Higher rights of audience
25 November 2019
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Solicitors and registered European lawyers (RELs) are granted rights of audience in all courts when they are admitted or registered. However, they cannot exercise those rights in the higher courts until they have complied with additional assessment requirements. We set the competence standards solicitor and REL higher court advocates must meet and maintain, authorise assessment organisations to test people against those standards, and set the regulations under which this scheme operates.
The SRA Authorisation of Individuals Regulations sets out the education and training requirements for those seeking to exercise higher rights of audience in the higher courts of England and Wales.
How does the scheme work?
- There are separate awards for rights of audience for criminal and civil advocacy.
- There is only one route to qualification in either civil or criminal proceedings.
- The scheme requires all applicants to pass an advocacy assessment based on the SRA's higher rights of audience competence standards.
- There are separate assessments for criminal and civil procedures.
- There is no mandatory training or experience requirement.
- Assessments under the scheme are run by assessment organisations authorised by the SRA.
- Barristers who transfer to the roll of solicitors take their existing higher rights with them.
- Solicitors who gained rights of audience qualifications under previous regulations were automatically passported onto the scheme in 2010 and retained their existing rights.
- Higher rights of audience: Application form (PDF 3 pages, 114KB)
- Higher rights of audience: Application guidance notes (PDF 2 pages, 41KB)
- Higher rights of audience: Assessment for EU/EEA nationals (DOC 8 pages, 77KB)
Frequently asked questions
General questions on eligibility and application procedureOpen all
Your application will normally be dealt with within 30 days of receipt of all the necessary information.
There are separate awards and assessments for rights of audience for criminal and civil advocacy.
You can apply for your higher courts qualification once you have been admitted and can evidence that you have passed the advocacy assessments.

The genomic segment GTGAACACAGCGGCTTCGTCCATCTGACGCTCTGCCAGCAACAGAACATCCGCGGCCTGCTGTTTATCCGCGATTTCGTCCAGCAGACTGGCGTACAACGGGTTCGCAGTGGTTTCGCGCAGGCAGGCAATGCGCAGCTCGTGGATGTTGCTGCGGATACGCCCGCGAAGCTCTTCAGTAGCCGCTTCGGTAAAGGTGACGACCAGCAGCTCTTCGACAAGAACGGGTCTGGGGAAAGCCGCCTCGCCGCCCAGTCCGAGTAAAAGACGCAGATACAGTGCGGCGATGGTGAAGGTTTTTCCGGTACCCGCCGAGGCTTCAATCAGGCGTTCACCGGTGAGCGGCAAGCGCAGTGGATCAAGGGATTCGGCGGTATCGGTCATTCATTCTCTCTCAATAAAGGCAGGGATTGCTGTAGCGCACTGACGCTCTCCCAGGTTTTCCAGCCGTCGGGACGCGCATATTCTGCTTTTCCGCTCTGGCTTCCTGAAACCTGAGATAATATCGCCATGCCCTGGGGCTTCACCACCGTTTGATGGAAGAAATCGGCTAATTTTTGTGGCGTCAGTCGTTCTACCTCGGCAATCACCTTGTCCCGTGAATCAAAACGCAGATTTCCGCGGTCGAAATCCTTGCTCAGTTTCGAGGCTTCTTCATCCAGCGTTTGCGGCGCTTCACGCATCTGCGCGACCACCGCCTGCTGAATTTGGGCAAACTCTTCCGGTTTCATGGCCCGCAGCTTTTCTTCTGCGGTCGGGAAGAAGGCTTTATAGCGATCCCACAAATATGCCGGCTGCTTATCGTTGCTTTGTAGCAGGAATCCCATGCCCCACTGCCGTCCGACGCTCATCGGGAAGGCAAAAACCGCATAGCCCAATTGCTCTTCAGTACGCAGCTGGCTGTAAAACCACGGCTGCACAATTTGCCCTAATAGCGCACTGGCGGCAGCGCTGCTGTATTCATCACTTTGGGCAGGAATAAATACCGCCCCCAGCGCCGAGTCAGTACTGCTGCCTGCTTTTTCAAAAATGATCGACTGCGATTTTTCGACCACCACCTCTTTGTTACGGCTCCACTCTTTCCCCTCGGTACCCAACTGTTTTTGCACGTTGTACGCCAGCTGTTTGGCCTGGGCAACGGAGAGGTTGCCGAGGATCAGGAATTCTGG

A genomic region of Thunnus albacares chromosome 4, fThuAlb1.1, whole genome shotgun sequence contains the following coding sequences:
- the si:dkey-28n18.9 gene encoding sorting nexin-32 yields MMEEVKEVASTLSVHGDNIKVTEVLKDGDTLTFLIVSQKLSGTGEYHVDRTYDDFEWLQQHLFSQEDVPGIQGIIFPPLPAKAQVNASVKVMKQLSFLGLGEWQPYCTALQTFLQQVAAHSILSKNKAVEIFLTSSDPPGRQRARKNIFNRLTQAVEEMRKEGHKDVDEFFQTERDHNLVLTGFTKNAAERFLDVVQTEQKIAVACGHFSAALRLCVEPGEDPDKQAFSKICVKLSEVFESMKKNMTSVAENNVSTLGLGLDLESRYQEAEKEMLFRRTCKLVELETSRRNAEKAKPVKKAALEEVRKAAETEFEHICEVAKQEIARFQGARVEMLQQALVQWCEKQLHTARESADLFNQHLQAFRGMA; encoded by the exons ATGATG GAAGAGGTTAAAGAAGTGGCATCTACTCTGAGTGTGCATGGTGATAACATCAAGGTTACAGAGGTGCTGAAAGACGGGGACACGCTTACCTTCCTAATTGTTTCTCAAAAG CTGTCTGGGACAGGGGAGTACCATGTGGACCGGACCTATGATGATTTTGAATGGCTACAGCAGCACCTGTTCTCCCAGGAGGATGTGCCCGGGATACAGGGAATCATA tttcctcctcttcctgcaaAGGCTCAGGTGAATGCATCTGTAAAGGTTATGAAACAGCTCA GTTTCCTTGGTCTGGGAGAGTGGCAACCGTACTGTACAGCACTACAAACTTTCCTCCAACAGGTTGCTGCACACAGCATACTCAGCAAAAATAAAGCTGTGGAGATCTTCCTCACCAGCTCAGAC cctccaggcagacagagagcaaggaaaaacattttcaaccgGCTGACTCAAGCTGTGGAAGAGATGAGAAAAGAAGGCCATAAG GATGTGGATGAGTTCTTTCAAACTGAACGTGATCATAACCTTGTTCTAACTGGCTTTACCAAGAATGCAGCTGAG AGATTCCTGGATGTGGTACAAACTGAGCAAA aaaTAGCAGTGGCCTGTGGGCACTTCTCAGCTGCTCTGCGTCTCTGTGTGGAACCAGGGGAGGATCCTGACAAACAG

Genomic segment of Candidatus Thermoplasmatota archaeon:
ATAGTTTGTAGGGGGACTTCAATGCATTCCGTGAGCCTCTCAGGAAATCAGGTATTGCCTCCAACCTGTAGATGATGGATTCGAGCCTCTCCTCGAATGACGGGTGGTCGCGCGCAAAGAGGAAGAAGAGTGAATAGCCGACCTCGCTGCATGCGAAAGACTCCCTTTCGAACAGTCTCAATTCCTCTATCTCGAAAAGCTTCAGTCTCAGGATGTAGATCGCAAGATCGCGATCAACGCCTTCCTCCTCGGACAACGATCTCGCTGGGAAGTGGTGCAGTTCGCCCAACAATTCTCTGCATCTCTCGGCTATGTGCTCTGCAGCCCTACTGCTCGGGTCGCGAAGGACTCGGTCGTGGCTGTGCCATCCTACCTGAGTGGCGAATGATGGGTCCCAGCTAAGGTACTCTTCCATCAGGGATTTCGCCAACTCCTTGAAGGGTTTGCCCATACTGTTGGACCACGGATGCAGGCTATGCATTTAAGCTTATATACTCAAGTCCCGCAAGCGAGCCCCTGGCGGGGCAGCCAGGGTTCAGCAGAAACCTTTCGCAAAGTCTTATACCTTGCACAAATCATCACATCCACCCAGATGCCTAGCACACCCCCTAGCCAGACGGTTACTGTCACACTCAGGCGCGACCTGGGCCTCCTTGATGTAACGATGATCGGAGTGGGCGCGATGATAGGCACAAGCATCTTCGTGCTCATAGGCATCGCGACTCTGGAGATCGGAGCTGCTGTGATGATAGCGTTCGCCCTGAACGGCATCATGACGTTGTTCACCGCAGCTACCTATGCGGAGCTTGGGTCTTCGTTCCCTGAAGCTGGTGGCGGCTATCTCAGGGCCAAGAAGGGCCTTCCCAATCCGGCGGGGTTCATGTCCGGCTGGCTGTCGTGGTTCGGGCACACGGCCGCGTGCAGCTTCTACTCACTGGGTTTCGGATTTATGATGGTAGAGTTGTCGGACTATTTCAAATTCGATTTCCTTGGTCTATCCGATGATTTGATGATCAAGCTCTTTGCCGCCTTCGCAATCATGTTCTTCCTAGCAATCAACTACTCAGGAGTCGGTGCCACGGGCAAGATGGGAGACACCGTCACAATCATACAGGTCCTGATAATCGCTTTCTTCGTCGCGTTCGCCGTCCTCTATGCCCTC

It is recommended that you should have, at the very least, completed and passed the advocacy module of the LPC before attempting the assessment(s). You will be able to apply for your higher rights of audience when you have been admitted as a solicitor.
You meet the requirements of Directive 2005/36 (Recognition of Professional Qualifications) and are eligible to apply under Regulation 9.10(a). Please complete an Assessment Table.
This information will enable us to assess which (if any) assessments you will need to take to be able to gain higher rights of audience as an REL or (once admitted) as a solicitor in England and Wales.
However, you may decide that you need to undertake some additional training which will be offered by assessment organisations. Alternatively, you may feel that you have gained sufficient experience to be able to pass the advocacy assessment. This will be for you to decide.
The assessment will test all parts of the standards for either the criminal or civil award. This will include procedure, evidence and ethics and an advocacy assessment by way of a case study or simulation. Candidates will be assessed separately for the civil award or the criminal award.
Provided you are admitted as a solicitor and have passed the advocacy assessment, you can make an application.
You can register with an assessment organisation to take the assessment. Once you have passed the assessment, you may submit your application for your award.
The General Council of the Bar is the representative body for barristers in England and Wales.
The Bar Standards Board (BSB) is the regulatory body for barristers in England and Wales.
The Solicitors' Association of Higher Court Advocates (SAHCA) is a national association that represents the interests of solicitors who practise as advocates in the higher courts.